>>>>>>>                 150000000-33fffffff : System RAM (driver managed)
>>>>>>> vs.
>>>>>>>            :/# cat /proc/iomem
>>>>>>>             [...]
>>>>>>>             140000000-333ffffff : virtio-mem (virtio0)
>>>>>>>               140000000-147ffffff : System RAM (driver managed)
>>>>>>>               148000000-14fffffff : System RAM (driver managed)
>>>>>>>               150000000-157ffffff : System RAM (driver managed)
>>>>>>> Good enough for my taste.
>>>>>>>> What about adding an optional /sys/firmware/memmap/X/parent attribute.
>>>>>>> I really don't want any firmware memmap entries for something that is
>>>>>>> not part of the firmware provided memmap. In addition,
>>>>>>> /sys/firmware/memmap/ is still a fairly x86_64 specific thing. Only mips
>>>>>>> and two arm configs enable it at all.
>>>>>>> So, IMHO, /sys/firmware/memmap/ is definitely not the way to go.
>>>>>> I think that's a policy decision and policy decisions do not belong in
>>>>>> the kernel. Give the tooling the opportunity to decide whether System
>>>>>> RAM stays that way over a kexec. The parenthetical reference otherwise
>>>>>> looks out of place to me in the /proc/iomem output. What makes it
>>>>>> "driver managed" is how the kernel handles it, not how the kernel
>>>>>> names it.
>>>>> At least, virtio-mem is different. It really *has to be handled* by the
>>>>> driver. This is not a policy. It's how it works.
>>> ...but that's not necessarily how dax/kmem works.
>> Yes, and user space could still take that memory and add it to the
>> firmware memmap if it really wants to. It knows that it is special. It
>> can figure out that it belongs to a dax device using /proc/iomem.
>>>> Oh, and I don't see why "System RAM (driver managed)" would hinder any
>>>> policy in user case to still do what it thinks is the right thing to do
>>>> (e.g., for dax).
>>>> "System RAM (driver managed)" would mean: Memory is not part of the raw
>>>> firmware memmap. It was detected and added by a driver. Handle with
>>>> care, this is special.
>>> Oh, no, I was more reacting to your, "don't update
>>> /sys/firmware/memmap for the (driver managed) range" choice as being a
>>> policy decision. It otherwise feels to me "System RAM (driver
>>> managed)" adds confusion for casual users of /proc/iomem and for clued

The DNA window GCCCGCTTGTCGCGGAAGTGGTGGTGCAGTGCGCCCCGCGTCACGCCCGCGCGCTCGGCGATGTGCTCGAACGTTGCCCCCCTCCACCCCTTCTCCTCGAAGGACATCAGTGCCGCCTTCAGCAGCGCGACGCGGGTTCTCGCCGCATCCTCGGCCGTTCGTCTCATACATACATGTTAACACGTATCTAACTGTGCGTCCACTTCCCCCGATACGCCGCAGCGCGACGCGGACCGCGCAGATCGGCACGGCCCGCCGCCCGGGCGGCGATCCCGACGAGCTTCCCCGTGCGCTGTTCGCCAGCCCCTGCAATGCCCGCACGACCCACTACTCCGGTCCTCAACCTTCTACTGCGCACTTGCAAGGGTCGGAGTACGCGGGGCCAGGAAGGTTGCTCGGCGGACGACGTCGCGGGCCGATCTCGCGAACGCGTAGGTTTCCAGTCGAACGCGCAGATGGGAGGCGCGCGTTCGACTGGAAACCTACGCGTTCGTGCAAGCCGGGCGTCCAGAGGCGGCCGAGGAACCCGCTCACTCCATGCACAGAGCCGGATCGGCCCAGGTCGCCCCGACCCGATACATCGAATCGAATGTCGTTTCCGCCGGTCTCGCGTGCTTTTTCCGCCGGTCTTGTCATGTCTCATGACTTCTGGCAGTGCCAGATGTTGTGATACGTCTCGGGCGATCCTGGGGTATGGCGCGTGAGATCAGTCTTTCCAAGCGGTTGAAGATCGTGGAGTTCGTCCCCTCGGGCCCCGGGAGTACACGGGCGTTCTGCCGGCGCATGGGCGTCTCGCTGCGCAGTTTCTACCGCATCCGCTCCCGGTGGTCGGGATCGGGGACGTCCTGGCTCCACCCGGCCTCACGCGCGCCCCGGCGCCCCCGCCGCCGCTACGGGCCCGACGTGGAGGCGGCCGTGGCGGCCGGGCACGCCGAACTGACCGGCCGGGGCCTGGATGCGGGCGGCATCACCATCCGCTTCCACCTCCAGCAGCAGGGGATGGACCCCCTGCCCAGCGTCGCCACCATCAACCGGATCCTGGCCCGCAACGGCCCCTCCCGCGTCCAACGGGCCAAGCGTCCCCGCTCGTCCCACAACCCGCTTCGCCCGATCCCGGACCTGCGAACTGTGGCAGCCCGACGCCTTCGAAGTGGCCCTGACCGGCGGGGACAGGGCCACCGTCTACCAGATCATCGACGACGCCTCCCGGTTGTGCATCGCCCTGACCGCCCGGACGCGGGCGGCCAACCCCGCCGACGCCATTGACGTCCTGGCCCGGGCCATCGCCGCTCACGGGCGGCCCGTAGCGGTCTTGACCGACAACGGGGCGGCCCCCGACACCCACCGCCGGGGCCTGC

>>> in tools they have the parent association to decide policy.
>> Not sure if I understand correctly, so bear with me :).
>> Adding or not adding stuff to /sys/firmware/memmap is not a policy
>> decision. If it's not part of the raw firmware-provided memmap, it has
>> nothing to do in /sys/firmware/memmap. That's what the documentation
>> from 2008 tells us.
> It just occurs to me that there are valid cases for both wanting to
> start over with driver managed memory with a kexec and keeping it in
> the map.

Yes, there might be valid cases. My gut feeling is that in the general
case, you want to let the kexec kernel implement a policy/ let the user
in the new system decide.

But as I said, you can implement in kexec-tools whatever policy you
want. It has access to all information.

> Consider the case of EFI Special Purpose (SP) Memory that is
> marked EFI Conventional Memory with the SP attribute. In that case the
> firmware memory map marked it as conventional RAM, but the kernel
> optionally marks it as System RAM vs Soft Reserved. The 2008 patch
> simply does not consider that case. I'm not sure strict textualism
> works for coding decisions.

I am no expert on that matter (esp EFI). But looking at the users of
firmware_map_add_early(), the single user is in arch/x86/kernel/e820.c
. So the single source of /sys/firmware/memmap is (besides hotplug) e820.

"'e820_table_firmware': the original firmware version passed to us by
the bootloader - not modified by the kernel. ... inform the user about
the firmware's notion of memory layout via /sys/firmware/memmap"

How is the EFI Special Purpose (SP) Memory represented in e820?

/sys/firmware/memmap is really simple: just dump in e820. No policies IIUC.


David / dhildenb